A Mess on a Cosmic Scale

As a comic book fan, I just have this sense that Marvel event comics come across as such blockbusters while DC events have such an “also ran” feeling about them. Partly an issue of concepts, take for example, Marvel’s Secret Invasion: the shape-shifting aliens, the Skrulls have been secretly infiltrating all strata of life, government, and the super hero community as a prelude to invasion. Its core cast revolves around the most popular heroes/teams in the Marvel Universe (The Avengers, X-Men, Fantastic Four, Iron Man, Spider-Man, etc.).

DC’s Final Crisis has something to do with the New Gods … ties back to Crisis on Infinite Earth (1985), Identity Crisis (2004), and Infinite Crisis (2005) somehow … and the first issue features a lot of characters not immediately familiar except to those of us who have been lifelong fans of DC Comics (we’re talking one page of Green Lantern and one page of the Justice League for the casual fan).

Master of the “big idea” Grant Morrison writes it, so at least the idea is in good hands. Yet by the end of the series I was left with one question: what the hell happened? Somewhere in this mega crossover event the main story got lost. Final Crisis should be the main trunk from which the tie-ins branch.

There is the feeling that so much must’ve happened in the tie-ins that Grant Morrison was basically left stringing together arrows pointing to other books (by issue five, the series had really come off the tracks).

“But what happens in a world where good has lost its perpetual struggle against evil?” –Libra

Darkseid and his forces of Apokolips have essentially conquered earth, turning our technology and our heroes into night-missionaries spreading the gospel of anti-life. Having found the Anti-Life Equation, people are subjected to a message of “loneliness, alienation, fear, despair, self worth mockery, condemnation, misunderstanding, work, consume, die, judge others, condemn the different, exploit the weak.” This corrupting influence brings with it a cycle of destruction, warping man’s sense of right and wrong, and spirals into a pattern of fear, violence, and doubt; selfishness, separation, insecurity, and sensuality; causing us to believe lies about ourselves as we become trapped in a cycle of spiritual (and literal) death.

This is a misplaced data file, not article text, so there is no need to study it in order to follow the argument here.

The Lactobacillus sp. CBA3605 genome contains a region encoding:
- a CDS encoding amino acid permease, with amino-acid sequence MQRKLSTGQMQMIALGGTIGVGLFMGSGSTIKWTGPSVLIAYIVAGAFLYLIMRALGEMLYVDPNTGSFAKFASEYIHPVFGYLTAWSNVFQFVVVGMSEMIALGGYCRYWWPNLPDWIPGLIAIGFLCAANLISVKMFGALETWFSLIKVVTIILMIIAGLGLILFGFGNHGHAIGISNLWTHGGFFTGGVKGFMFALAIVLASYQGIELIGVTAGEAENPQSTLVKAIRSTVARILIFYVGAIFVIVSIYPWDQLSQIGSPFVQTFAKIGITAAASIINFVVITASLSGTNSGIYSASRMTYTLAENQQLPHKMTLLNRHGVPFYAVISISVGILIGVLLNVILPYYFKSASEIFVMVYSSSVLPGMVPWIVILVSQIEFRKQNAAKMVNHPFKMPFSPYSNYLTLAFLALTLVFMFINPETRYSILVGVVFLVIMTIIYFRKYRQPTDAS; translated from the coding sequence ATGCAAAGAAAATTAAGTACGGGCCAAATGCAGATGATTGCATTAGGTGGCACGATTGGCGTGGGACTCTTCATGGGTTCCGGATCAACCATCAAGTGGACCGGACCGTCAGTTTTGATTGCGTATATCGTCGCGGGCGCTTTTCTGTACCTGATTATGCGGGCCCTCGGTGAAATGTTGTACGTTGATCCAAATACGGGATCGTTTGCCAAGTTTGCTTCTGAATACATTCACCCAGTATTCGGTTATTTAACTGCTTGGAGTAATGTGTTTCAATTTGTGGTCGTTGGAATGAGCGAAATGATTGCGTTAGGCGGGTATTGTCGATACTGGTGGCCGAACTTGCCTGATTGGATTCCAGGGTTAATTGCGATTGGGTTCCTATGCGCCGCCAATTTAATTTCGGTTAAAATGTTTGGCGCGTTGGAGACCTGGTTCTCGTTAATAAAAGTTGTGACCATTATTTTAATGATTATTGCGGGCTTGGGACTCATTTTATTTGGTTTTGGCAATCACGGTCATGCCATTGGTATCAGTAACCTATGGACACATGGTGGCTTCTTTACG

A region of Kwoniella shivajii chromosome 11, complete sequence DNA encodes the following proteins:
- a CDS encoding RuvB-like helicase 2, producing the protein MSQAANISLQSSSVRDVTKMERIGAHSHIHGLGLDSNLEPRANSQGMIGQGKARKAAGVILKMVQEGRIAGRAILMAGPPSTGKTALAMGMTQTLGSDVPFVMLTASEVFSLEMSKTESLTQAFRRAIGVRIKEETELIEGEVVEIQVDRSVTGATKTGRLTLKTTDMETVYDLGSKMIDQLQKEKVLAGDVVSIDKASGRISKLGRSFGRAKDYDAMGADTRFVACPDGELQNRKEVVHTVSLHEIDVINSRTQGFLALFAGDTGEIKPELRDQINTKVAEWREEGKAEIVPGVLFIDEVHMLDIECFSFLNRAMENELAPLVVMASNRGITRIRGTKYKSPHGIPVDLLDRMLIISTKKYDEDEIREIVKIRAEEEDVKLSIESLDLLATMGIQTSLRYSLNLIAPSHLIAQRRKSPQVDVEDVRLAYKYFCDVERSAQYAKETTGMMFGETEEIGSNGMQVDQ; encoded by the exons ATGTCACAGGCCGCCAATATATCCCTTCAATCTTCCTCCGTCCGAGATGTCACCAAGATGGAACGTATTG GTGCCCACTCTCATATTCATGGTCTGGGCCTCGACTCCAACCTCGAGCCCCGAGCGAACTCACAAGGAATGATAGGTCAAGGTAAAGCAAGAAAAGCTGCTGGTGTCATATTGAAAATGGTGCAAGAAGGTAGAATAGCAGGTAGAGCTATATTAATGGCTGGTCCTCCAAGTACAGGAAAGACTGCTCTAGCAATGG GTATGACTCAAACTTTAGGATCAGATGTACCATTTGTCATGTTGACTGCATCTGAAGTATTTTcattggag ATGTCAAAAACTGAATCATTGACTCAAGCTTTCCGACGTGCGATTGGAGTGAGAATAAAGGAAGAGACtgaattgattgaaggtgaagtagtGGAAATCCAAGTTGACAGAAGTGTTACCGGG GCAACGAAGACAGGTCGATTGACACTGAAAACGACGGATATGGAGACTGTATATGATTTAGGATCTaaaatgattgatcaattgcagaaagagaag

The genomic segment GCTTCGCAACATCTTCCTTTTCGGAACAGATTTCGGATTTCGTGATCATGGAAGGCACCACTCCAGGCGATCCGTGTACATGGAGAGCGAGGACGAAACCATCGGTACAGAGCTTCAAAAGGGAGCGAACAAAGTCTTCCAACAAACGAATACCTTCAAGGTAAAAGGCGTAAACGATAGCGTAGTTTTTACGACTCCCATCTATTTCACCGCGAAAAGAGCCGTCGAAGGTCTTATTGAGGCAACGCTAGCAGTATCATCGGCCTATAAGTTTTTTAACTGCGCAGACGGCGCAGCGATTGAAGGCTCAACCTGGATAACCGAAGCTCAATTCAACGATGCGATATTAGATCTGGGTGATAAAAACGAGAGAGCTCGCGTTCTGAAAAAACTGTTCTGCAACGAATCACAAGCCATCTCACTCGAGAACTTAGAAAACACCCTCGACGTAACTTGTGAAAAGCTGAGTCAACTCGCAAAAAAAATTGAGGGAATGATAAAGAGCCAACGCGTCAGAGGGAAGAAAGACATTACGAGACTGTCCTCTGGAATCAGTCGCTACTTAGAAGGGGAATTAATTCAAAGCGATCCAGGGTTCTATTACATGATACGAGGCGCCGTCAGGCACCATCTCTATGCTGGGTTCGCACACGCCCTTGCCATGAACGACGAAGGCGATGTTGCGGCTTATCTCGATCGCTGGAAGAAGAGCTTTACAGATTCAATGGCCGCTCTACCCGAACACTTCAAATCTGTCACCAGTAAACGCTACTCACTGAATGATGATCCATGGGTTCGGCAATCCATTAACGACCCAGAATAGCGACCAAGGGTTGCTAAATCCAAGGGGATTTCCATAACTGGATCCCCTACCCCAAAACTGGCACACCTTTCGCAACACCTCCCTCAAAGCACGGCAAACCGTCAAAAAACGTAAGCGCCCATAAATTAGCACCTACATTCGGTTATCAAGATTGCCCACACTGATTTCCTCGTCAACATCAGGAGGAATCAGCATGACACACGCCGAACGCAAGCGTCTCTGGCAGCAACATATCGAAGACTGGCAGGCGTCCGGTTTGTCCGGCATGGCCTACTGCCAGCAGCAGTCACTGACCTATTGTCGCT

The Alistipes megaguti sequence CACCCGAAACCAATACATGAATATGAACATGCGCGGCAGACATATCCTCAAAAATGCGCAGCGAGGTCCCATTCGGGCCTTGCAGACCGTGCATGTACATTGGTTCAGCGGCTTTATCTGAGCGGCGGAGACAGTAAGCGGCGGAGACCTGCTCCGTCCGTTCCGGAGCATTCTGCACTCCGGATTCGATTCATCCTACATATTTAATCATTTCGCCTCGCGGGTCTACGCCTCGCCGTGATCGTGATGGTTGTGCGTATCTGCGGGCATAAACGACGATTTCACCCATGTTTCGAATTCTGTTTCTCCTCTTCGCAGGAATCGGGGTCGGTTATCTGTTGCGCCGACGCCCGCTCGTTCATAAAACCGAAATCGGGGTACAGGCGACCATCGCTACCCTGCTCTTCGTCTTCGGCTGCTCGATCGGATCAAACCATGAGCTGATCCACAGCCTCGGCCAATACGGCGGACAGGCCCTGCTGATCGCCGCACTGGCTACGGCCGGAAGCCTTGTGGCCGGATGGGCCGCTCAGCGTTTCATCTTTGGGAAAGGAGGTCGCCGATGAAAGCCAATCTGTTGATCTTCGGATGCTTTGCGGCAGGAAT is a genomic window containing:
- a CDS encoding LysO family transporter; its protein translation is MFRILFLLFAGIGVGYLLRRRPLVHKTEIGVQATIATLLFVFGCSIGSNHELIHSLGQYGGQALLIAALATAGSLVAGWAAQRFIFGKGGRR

“Sure, life is hard. I fought monsters, gangsters, super-creeps. But I never backed down. I never asked for help. Lord, help me, now. Someone help me. I can’t hold back the storm on my own anymore.” –Dan Turpin

The need to deal with this corruption is one view of how redemption works. Any sense of assurance springs from faith in God as the ultimate protector, that sense that He is the ultimate, faithful judge. It doesn’t mean that He will spare you from every bad thing that could happen to you, but it does mean that we trust in Him ultimately exposing evil for what it is, and avenging us.

[A more cynical me would then make a point similar to this: ****** Died For Final Crisis’s Sins (Spoilers)]

Final Crisis, to be generous, is sometimes too clever by half. If I were in a less charitable mood, I would probably do a rant similar to the one I received from a friend of mine …


“Batman RIP didn’t end with him dead. Or even significantly impaired. It was a goofy arc designed to sell books that had a weak-ass ending tacked on to a left-field-if-otherwise-dumb premise. Setting up the battle for the cowl, or whatever they’re calling this summer “blockbuster” arc was supposed to be the point of the RIP arc, which sort of petered out. Instead, the wait until the end of Crisis and in a two page spread they shoot up the Bruce-ster with Darkseid’s Omega Beams.

“We all know Bruce Wayne has a plan for “In Case of Omega Sanction” – we’re talking about a person who has a $30mil asteroid, in case Supes goes rogue. A guy who was so concerned someone might try to drive him mad he created a back-up personality of Batman and sealed it in his subconscious in case he ever lost his wits. He was ready for a known and obvious threat. Bats is as Dead as Supes was. Or Black Canary, Green Arrow, or a half-dozen other DC heroes. Death is about as permanent as a haircut in their universe, which makes it more frustrating that they would do such a cheap ploy to sell magazines.”


Yeah, that about covers my sentiments.

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